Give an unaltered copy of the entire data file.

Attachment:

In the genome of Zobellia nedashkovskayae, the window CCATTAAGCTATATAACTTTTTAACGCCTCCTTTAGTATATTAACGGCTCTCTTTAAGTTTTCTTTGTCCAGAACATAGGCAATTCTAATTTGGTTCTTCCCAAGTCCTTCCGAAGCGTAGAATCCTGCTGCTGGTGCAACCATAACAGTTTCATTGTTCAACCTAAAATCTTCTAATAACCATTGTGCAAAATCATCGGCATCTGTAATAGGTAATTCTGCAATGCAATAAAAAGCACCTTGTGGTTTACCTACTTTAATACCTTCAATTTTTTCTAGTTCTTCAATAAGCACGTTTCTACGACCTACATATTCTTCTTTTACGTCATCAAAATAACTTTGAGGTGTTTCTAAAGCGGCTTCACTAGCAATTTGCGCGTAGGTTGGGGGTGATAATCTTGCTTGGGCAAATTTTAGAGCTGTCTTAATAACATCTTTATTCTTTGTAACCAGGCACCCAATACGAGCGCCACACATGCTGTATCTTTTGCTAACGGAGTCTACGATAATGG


In the genome of Zobellia nedashkovskayae, the window CCATTAAGCTATATAACTTTTTAACGCCTCCTTTAGTATATTAACGGCTCTCTTTAAGTTTTCTTTGTCCAGAACATAGGCAATTCTAATTTGGTTCTTCCCAAGTCCTTCCGAAGCGTAGAATCCTGCTGCTGGTGCAACCATAACAGTTTCATTGTTCAACCTAAAATCTTCTAATAACCATTGTGCAAAATCATCGGCATCTGTAATAGGTAATTCTGCAATGCAATAAAAAGCACCTTGTGGTTTACCTACTTTAATACCTTCAATTTTTTCTAGTTCTTCAATAAGCACGTTTCTACGACCTACATATTCTTCTTTTACGTCATCAAAATAACTTTGAGGTGTTTCTAAAGCGGCTTCACTAGCAATTTGCGCGTAGGTTGGGGGTGATAATCTTGCTTGGGCAAATTTTAGAGCTGTCTTAATAACATCTTTATTCTTTGTAACCAGGCACCCAATACGAGCGCCACACATGCTGTATCTTTTGCTAACGGAGTCTACGATAATGG